What if Blade Runner was set in San Francisco?

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The film Blade Runner had Harrison Ford replicant hunting though the dystopian streets of a futuristic Los Angeles. But Philip K. Dick's original novella Do Androids Dream of Electric Sheep? was set in the San Francisco Bay Area. So how would Blade Runner have looked if Ridley Scott had used San Francisco as his chief urban inspiration?

Britta Gustafson has taken a virtual tour through the Bay Area, trying to line up scenes in Blade Runner and the original novella with real places in San Francisco. As a Bay Area resident, I find it pretty exciting to imagine movie Deckard running through these familiar places. In truth, I used to bring my dog to the Mission Pet Hospital, and it was pretty dystopian. I just wished they would quit folding my vet bills into origami unicorns.

See the whole photoset on Flickr.

Top image of 450 Sutter by Larry Miller.

Blade Runner in San Francisco [Flickr via reddit]

In Do Androids Dream of Electric Sheep?, the human Hall of Justice is on Lombard Street and the androids have set up a fake one on Mission Street (see quotes from the text). The neighborhoods aren't explained, but this makes sense if you understand Lombard as part of an old, wealthy, established SF and the Mission as a more chaotic neighborhood with a number of immigrants (the androids can be seen as immigrants too).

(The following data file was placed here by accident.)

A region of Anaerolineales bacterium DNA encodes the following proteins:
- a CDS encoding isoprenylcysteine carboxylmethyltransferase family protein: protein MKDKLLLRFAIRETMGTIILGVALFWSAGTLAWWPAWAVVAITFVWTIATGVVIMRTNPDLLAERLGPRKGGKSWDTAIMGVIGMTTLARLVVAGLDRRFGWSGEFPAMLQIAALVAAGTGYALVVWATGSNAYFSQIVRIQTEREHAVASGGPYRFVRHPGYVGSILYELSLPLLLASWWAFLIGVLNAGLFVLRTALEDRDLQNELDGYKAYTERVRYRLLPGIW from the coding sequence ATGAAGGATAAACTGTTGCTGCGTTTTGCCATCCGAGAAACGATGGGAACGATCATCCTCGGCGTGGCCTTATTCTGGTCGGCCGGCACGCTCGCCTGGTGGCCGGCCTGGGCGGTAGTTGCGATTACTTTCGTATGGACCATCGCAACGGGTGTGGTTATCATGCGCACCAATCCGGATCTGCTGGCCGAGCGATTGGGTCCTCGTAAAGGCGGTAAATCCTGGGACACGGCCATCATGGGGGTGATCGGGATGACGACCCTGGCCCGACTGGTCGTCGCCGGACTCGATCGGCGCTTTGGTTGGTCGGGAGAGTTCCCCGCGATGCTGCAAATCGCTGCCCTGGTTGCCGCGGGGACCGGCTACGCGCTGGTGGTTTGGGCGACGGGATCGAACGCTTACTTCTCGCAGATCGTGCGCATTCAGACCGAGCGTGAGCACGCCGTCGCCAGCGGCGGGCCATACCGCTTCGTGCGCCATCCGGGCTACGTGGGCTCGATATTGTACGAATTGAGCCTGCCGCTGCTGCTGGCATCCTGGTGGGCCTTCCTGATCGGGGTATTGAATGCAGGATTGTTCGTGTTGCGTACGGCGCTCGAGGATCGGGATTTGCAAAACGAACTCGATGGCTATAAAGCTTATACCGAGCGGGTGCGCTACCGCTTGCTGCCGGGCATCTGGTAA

There are no real police stations on Lombard or Mission, but I can see Blade Runner's Deckard inside the old Mission Police Station at 17th and Treat Streets (at least if I imagine the interior to be quite grand).


Photo by Dennis Goedegebuure from Dpictures

San Francisco doesn't have an Ennis-Brown Apartment for Deckard to live in, so let's replace heavy tiles with a large amount of thin, obsessively-arranged bricks.

Photo by Snork Maiden.

In Do Androids Dream of Electric Sheep?, Deckard and Rachael get it on at the St. Francis hotel, which is grand, historic, and central.


Photo by Darren Kumasawa.

Blade Runner's Deckard finds the replicant named Zhora in her dressing room in a crowded strip club. In the book, her counterpart is Luba Luft in a dressing room at the War Memorial Opera House after a rehearsal. It's a perfectly appropriate old building.


Photo by Gregory Schultz.

J.R. Isidore works at a "pet hospital" on Van Ness which is really an electric animal servicing shop.

This is Mission Pet Hospital on Valencia, anonymous and grungy enough on the outside to be anything.


Photo by diemoniker.